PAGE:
Background: Few studies have measured female condom use for more than a 6-month period or among persons at high risk of STD.
Objective: To measure long-term use of the female condom among couples at high risk of HIV infection and to evaluate the effect of female condom use on unprotected coital acts.
Study design: Ninety-nine Zambian couples with symptomatic sexually transmitted diseases (STD) received female condoms, male condoms, and spermicides and were counseled to use either condom plus spermicide for each coital act. Couples were followed up at 3-, 6-, and 12-month visits. Barrier contraceptive use was measured prospectively by coital log.
Results: Among the 99 couples enrolled, 51, 38, and 30 couples were successfully followed up for 3, 6, and 12 months, respectively. Female condoms were reportedly used in 24%, 27%, and 23% of coital acts and by 86%, 79%, and 67% of the returning couples during each time interval. Higher-level female condom users used male condoms less often but had fewer unprotected coital acts (5% vs. 14%; p < 0.05) than lower-level female condom users.
Conclusion: A majority of couples at high risk of HIV infection used the female condom in conjunction with other barrier methods over a 1-year period. The addition of female condoms accompanied by appropriate counseling to the barrier method mix may reduce unprotected sex among couples at high-risk of HIV infection.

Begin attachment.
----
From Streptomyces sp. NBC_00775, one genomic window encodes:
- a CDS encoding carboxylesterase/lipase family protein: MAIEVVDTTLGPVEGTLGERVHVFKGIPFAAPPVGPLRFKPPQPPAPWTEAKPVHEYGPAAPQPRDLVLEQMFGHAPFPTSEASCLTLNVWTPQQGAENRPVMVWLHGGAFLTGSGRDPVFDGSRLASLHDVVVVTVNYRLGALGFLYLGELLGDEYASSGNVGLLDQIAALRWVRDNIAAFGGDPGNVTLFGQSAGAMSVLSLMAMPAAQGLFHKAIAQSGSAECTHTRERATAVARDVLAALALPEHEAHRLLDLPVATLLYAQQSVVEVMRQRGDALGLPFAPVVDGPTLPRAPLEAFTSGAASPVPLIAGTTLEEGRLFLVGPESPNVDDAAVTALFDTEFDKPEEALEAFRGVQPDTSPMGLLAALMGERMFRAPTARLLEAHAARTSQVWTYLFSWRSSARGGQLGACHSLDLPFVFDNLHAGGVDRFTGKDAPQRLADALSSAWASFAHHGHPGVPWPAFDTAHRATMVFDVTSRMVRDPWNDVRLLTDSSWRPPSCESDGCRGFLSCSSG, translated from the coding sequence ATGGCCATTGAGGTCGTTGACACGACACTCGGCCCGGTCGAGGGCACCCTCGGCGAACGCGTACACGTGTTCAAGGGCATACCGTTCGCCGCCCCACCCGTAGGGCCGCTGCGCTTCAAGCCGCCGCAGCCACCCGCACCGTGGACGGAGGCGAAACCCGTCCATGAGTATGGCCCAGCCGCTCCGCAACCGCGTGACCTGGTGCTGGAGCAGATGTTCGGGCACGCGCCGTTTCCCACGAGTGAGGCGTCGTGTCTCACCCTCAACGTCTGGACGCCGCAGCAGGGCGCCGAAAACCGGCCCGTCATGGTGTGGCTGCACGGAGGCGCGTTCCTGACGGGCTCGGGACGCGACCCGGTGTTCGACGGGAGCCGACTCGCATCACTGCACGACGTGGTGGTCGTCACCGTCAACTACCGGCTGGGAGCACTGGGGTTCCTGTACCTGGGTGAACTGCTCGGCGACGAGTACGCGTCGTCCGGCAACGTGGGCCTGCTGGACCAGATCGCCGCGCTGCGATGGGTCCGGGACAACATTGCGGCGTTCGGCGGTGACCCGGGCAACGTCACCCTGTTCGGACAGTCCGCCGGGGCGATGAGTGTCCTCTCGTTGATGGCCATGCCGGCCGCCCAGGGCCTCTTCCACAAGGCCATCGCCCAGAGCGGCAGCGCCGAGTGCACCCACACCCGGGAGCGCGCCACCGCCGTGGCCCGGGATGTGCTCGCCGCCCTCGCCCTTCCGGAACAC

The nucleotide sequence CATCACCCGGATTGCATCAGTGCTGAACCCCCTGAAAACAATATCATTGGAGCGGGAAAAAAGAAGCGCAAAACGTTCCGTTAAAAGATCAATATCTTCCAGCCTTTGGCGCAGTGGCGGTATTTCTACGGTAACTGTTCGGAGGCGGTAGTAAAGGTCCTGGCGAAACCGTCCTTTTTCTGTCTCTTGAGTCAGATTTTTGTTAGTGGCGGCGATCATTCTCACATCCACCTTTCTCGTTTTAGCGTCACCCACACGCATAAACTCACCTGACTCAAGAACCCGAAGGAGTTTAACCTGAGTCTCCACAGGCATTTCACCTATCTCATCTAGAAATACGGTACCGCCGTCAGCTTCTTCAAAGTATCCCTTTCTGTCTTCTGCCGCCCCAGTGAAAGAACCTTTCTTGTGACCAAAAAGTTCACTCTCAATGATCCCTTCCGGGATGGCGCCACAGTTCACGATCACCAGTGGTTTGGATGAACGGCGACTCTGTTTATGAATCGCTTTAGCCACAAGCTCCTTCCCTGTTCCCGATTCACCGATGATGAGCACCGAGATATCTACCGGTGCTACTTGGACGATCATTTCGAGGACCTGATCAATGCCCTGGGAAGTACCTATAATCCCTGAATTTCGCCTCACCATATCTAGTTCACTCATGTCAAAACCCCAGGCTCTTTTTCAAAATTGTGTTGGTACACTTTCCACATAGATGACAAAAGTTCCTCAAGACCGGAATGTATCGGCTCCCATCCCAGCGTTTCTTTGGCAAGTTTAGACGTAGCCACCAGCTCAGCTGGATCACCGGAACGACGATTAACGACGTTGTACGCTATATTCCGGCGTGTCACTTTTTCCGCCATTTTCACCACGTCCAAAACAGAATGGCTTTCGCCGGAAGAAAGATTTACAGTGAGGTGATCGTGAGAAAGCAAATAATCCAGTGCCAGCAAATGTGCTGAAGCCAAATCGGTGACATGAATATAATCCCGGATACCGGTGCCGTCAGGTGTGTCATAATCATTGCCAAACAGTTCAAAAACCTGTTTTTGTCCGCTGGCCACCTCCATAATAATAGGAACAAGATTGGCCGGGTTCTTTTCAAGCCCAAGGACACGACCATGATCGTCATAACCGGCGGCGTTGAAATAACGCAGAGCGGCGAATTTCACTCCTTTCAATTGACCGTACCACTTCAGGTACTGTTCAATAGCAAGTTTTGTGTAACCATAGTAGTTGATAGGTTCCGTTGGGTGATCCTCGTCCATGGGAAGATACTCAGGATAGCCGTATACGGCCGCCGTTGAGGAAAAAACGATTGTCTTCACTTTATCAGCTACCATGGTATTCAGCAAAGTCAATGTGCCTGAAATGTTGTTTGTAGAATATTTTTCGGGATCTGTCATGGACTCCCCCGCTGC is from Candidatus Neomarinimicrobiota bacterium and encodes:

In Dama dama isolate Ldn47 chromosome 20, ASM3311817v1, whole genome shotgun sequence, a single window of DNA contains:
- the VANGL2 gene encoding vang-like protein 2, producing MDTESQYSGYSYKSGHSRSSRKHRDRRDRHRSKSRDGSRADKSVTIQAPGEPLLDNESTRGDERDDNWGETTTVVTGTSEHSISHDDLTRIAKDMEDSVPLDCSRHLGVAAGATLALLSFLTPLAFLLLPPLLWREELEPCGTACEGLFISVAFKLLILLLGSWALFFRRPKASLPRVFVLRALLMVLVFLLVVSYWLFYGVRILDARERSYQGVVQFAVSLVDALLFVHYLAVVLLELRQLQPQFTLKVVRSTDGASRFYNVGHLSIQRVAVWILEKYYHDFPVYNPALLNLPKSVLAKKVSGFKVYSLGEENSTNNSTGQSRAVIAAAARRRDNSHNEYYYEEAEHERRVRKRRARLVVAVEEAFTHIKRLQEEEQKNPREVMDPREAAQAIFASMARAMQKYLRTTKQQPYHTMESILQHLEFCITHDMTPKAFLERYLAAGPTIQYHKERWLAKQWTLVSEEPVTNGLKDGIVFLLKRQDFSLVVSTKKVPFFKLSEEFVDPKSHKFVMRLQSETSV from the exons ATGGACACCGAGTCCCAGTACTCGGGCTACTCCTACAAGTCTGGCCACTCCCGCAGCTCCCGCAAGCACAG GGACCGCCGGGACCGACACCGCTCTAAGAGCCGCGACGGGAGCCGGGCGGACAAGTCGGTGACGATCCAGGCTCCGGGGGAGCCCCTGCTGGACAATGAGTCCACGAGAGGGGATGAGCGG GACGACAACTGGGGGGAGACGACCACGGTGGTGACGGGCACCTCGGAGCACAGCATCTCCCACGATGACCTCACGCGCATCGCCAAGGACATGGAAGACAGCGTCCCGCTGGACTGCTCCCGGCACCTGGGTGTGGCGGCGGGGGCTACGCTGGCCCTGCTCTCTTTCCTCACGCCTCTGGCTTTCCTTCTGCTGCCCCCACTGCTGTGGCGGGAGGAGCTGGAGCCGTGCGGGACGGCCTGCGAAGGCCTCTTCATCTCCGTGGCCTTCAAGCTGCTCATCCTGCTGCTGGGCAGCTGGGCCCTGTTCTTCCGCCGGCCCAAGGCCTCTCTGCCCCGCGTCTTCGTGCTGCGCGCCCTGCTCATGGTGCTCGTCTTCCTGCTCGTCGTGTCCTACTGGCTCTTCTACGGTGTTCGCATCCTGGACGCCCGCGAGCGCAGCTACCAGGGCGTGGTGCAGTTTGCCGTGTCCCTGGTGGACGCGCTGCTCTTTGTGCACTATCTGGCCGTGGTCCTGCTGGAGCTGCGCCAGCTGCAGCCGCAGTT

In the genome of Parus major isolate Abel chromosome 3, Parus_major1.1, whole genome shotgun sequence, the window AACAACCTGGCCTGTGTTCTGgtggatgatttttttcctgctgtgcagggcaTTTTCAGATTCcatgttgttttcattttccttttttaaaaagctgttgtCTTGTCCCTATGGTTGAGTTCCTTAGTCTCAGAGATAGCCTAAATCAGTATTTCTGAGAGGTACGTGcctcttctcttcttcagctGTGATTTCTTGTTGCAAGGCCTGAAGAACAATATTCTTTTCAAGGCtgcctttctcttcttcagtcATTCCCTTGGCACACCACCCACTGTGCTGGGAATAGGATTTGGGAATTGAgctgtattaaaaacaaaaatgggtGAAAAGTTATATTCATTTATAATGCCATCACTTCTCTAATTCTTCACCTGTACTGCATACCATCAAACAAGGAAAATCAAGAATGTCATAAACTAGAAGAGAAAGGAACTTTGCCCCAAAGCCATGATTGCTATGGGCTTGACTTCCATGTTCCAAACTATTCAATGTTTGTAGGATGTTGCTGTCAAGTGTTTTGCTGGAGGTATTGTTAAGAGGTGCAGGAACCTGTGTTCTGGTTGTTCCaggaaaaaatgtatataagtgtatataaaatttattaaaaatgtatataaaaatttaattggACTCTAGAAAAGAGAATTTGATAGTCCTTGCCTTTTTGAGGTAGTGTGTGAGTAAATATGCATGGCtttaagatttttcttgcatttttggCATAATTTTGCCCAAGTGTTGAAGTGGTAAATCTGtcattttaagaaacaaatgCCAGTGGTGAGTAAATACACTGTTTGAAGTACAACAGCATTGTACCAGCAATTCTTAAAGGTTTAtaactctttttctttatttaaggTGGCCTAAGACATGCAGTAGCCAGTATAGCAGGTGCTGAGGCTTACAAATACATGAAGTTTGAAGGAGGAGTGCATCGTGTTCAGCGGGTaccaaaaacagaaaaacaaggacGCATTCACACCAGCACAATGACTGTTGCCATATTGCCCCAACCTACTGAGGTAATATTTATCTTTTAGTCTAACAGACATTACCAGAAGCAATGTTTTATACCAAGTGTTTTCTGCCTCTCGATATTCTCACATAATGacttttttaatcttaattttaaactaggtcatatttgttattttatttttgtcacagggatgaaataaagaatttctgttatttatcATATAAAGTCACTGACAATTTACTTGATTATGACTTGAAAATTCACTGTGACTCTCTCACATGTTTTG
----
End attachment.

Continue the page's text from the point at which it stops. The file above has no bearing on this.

PIP: A study conducted in Lusaka, Zambia, sought to determine whether couples at high risk of HIV infection would use the female condom over a 1-year period and if such use would lead to a reduction in unprotected coital acts. A total of 99 couples in which at least one partner had a sexually transmitted disease were enrolled. At baseline, 73% of men were HIV-positive and 8% had gonorrhea, while 47% of the women were HIV-positive and 10% had gonorrhea. The couples were given female condoms, male condoms, and spermicides and counseled to use either condom and spermicide for each coital act. 51, 38, and 30 couples were available for follow up at 3, 6, and 12 months, respectively. A total of 3426 coital acts were recorded during the study period. 45%, 46%, and 57% of coital acts were protected by the male condom at 3, 6, and 12 months, respectively. Female condoms were used in 24%, 27%, and 23% of coital acts and by 86%, 79%, and 67% of the returning couples during each time interval. Less than 15% of sex acts during any time period were unprotected by a barrier method. Male condom use was higher when only the female was HIV-infected, while female condom and spermicide use were higher when the male was infected. Higher levels of use of the female condom at 12 months were correlated with high self-efficacy and low perceived barriers to method use. Although male condoms were used more often than the female condom, these findings suggest that the addition of female condoms to the barrier method mix may reduce unprotected sex among couples at high risk of HIV infection.